I went to a bunch of bookstores this spring on the book tour for The Localist, and I talked to a bunch of booksellers — partly because it’s super rude not to talk to people who are hosting you for a book signing, and partly because I’m a greedy reader and I wanted book suggestions. The book that came up most often was sort of a weird one, and it’s a book that’s become incredibly popular not just among booksellers, but on blogs and bestseller lists and social media, too. It’s called The Life-Changing Magic of Tidying Up: The Japanese Art of Decluttering and Organizing, and it’s about … well … decluttering and organizing. (Obviously.)
Most of the booksellers I’ve met don’t care that much about decluttering and organizing. Maybe that’s because we fit the stereotype of messy creatives; maybe it’s because the stacks of books we’re always making by our beds and chairs and couches regularly fall over, making tidying a losing battle; maybe it’s because we live so much through fiction that we don’t care what our homes look like. (It doesn’t matter if my dishes are dirty if I’m living in Hogwarts or Green Gables or District 11 anyway.)
On the tour, I talked to several booksellers who’d konmari-ed their homes. (The method is named konmari for its founder and the book’s author, Marie Kondo.) One of my favorite host families (in Arlington, Virginia) had used the method, and their home was fantastic and comfortable and beautiful. Even the bookseller I heard openly making fun of the book admitted that he’d used it in his home and his place had stayed tidy ever since.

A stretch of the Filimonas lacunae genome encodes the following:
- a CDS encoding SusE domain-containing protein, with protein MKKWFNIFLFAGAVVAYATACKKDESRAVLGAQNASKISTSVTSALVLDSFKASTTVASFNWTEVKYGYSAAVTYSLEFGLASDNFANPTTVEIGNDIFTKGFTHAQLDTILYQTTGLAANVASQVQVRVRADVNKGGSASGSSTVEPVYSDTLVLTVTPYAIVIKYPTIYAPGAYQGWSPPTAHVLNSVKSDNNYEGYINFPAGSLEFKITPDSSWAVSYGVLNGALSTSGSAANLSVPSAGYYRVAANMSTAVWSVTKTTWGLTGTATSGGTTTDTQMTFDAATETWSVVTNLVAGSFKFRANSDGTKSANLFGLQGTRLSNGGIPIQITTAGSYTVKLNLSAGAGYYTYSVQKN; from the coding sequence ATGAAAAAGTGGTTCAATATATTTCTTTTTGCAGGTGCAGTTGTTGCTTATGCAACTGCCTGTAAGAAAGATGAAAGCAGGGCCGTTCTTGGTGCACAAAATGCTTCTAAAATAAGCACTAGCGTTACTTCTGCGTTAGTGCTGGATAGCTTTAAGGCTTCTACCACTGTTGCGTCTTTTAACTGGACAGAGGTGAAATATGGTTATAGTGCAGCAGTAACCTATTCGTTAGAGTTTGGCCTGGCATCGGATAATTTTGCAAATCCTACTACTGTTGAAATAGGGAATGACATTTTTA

That’s the big promise of the konmari method — that, once you’ve completed the months-long tidying process, your home will never be messy again. You’ll never have to struggle to organize or overhaul or minimalize, but instead you’ll keep your home tidy because you want to, and almost by accident.
As an overly sentimental and messy person who “likes to be hugged by my things”* and has been, let’s face it, a borderline hoarder in the past, this sounded both too good to be true and interesting. I bought The Life-Changing Magic of Tidying Up at Octavia Books in New Orleans during my last Localist book stop and read it on the train back to Birmingham. I was intrigued and skeptical (the potato-sock and shower passages were a little much for me — you’ll know what I mean if you read it), but I started implementing the process pretty much right away anyway.
Three months later — last night, actually — I finally finished. Do I feel magical? No more than normal. I didn’t get up this morning and skip around my apartment or sing Disney songs or anything like that. I did, however, find my Monday morning a lot less hectic: I was less anxious during my usual write-a-blog-take-pictures-for-the-blog-eat-breakfast-make-coffee-find-clothes scramble, and I ended up making my bed and hanging up clothes and putting away dishes without even trying to. Seriously, I actually tidied by accident. Accidental tidying doesn’t really compare to the magic cleaning of house elves or Mary Poppins or Cinderella’s little housekeeper birds, but if it keeps working, I’ll take it. The jury’s still out (after all, it’s only been one morning), but maybe this konmari book is a little bit magical after all.
Carrie Rollwagen is author of The Localist: Think Independent, Buy Local and Reclaim the American Dream, creator of 30 Days of Local Praise and co-founder of Church Street Coffee & Books. Find her on Instagram, Facebook and Twitter @crollwagen.
* This is a quote from my long-suffering interior designer sister.